Tom’s award-winning book, One Door Closes: Overcoming Adversity By Following Your Dreams (Wyatt-Mackenzie Publishing) was published in October 2013 and is currently being made into a documentary film.

Barbara Newman


Barbara always wanted to be a cowgirl. Growing up in New York didn’t stop her. She took that can-do spirit and became an award-winning advertising creative director, leaving an indelible mark on global brand culture. After hearing an NPR story about the American cowgirl, she was so inspired, she left Madison Avenue and found herself in Montana, Wyoming, and Texas filming a documentary about their lives. An advocate for empowering girls, Barbara facilitates girls’ leadership programs and was part of the think tank that inspired the Fred Rogers Center for Early Learning and Children’s Media. She lives in the Berkshires of Western, MA, with her husband and their English bulldog. The Dreamcatcher Codes is her love letter to Mother Earth and all her daughters.

Kris Clink


Kris Clink is the author of Goodbye, Lark Lovejoy and Sissie Klein is Completely Normal, which have received praise from Bustle, Midwest Book Review, Kirkus Reviews,, Lone Star Literary, Brit + Co, Travel and Leisure Magazine, and Entertainment Weekly, among others.

She’s a member of the Women’s Fiction Writers Association (WFWA) and The Author’s Guild. Before becoming a novelist, she oversaw business development in medical environments and managed an office of the Juvenile Diabetes Research Foundation. Since then, her work has been published in Moms Don’t Have Time to Write on Medium, diyMFA, Authority Magazine, Thrive Global, Women Writers Women’s Books, and Accent West Magazine. She is the host of Kris Clink’s Writing Table, a podcast about books and writing, where she interviews a variety of publishing professionals and authors from Lemony Snicket (Daniel Handler) to Camille Pagán.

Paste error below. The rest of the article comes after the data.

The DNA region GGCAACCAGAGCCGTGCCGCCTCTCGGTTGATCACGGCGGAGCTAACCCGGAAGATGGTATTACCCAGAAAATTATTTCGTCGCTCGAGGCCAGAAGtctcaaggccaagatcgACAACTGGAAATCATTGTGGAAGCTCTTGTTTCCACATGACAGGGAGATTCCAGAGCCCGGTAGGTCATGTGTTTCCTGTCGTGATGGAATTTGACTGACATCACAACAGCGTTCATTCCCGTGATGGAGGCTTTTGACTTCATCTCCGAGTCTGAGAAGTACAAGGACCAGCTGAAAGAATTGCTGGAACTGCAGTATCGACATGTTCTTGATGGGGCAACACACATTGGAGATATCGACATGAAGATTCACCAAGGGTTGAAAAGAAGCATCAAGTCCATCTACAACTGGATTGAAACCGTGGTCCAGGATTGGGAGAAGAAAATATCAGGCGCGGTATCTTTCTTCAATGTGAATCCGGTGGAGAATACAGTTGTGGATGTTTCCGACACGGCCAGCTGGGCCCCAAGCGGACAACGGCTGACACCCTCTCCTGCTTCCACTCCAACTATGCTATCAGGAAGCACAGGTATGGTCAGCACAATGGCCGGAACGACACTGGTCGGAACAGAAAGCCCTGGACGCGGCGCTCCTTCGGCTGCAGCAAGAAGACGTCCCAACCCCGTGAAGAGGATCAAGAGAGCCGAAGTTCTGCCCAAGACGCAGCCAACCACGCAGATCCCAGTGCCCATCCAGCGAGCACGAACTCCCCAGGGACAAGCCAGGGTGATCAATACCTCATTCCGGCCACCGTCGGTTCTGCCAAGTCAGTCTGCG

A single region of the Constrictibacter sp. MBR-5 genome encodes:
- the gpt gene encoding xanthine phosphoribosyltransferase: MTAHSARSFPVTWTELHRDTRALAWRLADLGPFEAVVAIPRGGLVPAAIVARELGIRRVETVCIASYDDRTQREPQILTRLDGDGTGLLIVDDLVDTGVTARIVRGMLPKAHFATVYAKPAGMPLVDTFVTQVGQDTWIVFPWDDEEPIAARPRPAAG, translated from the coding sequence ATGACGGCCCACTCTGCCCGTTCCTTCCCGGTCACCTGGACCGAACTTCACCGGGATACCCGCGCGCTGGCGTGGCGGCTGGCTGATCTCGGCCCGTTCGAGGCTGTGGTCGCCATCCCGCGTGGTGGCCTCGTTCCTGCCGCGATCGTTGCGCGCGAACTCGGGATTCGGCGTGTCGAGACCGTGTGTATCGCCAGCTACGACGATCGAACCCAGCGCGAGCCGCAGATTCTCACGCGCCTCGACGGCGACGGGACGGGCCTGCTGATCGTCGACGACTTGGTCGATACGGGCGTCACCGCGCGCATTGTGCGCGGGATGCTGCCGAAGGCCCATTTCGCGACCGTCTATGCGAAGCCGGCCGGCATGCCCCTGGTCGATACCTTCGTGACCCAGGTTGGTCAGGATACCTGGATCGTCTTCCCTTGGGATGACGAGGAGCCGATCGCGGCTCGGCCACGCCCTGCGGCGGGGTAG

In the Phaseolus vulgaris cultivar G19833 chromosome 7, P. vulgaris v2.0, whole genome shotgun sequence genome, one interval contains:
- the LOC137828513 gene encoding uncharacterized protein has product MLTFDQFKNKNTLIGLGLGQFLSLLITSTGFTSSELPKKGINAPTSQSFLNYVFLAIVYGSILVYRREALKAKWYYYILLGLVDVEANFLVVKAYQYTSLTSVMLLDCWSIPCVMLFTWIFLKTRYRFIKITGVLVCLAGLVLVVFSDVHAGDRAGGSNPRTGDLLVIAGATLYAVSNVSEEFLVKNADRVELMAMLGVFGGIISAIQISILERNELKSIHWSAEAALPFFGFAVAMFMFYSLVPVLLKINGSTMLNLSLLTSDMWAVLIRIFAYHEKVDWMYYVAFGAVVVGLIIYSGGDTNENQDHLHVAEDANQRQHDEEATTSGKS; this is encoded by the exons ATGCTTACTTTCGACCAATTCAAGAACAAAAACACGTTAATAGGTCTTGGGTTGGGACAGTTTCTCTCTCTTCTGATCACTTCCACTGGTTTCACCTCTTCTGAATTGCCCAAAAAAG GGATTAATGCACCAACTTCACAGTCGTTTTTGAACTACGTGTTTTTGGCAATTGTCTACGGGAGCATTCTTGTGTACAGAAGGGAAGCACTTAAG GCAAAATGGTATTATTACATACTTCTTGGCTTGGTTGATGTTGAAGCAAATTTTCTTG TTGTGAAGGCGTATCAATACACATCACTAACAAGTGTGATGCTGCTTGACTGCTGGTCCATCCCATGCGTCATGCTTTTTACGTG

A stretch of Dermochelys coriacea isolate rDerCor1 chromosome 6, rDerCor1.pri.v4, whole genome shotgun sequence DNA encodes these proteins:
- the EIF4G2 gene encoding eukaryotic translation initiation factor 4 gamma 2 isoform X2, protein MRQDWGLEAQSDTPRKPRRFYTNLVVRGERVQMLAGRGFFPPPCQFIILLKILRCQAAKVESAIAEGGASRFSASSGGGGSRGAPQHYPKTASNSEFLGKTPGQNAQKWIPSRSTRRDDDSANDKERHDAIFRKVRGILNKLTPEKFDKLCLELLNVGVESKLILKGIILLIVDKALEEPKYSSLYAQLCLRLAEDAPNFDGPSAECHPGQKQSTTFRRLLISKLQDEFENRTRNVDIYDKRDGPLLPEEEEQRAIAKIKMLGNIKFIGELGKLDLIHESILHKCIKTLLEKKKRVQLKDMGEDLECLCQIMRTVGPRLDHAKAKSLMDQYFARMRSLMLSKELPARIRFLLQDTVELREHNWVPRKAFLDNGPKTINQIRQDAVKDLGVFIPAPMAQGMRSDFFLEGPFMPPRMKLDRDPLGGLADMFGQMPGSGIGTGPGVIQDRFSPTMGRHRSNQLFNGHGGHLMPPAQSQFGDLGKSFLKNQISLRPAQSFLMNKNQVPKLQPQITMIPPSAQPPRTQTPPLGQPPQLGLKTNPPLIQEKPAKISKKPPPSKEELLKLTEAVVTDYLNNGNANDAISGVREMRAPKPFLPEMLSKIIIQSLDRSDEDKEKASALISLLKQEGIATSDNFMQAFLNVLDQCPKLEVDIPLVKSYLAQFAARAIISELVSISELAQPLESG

Calling the Texas Panhandle home for most of her life, Kris now lives in Kansas. She and her husband have filled their empty nest with two spoiled-rotten pups. When not writing, Kris is playing pickleball with friends or searching for an open karaoke mic and an understanding audience.


1). How has your writing routine changed since the pandemic began?

Muted, the 24-hour news channel submerged my inspiration beneath political updates and ongoing death tallies. The virus wasn’t retreating, but my writing had.